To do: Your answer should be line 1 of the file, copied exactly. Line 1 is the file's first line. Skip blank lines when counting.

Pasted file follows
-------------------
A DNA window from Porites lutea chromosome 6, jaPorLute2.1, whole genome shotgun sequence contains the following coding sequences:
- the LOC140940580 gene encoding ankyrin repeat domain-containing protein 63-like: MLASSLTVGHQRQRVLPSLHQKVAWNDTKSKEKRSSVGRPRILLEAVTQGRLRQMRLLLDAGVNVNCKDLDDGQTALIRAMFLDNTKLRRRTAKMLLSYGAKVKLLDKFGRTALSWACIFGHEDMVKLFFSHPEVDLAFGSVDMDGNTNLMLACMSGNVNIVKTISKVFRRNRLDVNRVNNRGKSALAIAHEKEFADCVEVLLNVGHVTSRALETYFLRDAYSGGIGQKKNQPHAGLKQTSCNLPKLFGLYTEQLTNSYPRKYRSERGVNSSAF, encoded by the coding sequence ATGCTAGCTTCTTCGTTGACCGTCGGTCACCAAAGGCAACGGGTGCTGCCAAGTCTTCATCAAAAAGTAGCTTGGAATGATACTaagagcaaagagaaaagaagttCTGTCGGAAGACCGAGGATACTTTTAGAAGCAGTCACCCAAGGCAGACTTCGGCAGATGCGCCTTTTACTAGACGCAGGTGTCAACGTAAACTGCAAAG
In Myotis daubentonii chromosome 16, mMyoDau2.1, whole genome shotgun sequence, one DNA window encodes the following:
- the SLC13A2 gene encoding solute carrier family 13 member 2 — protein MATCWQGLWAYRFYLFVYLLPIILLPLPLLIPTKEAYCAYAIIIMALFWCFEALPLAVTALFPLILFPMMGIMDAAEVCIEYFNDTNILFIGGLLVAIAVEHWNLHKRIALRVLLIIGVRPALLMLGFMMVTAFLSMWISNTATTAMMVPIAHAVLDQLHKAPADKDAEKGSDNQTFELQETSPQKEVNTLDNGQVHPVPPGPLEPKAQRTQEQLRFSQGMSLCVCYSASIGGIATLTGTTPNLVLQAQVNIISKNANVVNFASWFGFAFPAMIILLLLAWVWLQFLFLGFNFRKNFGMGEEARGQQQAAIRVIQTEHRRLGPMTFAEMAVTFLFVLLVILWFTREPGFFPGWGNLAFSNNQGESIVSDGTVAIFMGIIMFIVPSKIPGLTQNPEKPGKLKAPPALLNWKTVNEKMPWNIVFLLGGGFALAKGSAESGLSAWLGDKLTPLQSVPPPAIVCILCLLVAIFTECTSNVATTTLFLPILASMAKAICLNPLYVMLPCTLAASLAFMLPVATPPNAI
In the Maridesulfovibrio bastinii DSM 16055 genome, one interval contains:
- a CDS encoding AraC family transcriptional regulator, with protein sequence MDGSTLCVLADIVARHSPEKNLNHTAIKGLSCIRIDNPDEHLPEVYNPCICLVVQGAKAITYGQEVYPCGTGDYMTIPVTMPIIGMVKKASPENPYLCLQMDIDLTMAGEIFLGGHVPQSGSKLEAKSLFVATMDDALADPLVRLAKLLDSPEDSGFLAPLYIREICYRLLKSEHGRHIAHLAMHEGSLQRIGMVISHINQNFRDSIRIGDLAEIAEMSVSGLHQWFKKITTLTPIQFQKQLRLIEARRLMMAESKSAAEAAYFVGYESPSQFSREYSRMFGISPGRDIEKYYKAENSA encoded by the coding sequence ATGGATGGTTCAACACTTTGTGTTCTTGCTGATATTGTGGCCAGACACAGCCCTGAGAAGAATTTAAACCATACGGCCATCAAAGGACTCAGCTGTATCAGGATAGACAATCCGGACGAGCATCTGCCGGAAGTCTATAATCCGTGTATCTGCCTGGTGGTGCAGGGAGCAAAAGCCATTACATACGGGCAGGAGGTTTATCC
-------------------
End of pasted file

A DNA window from Porites lutea chromosome 6, jaPorLute2.1, whole genome shotgun sequence contains the following coding sequences: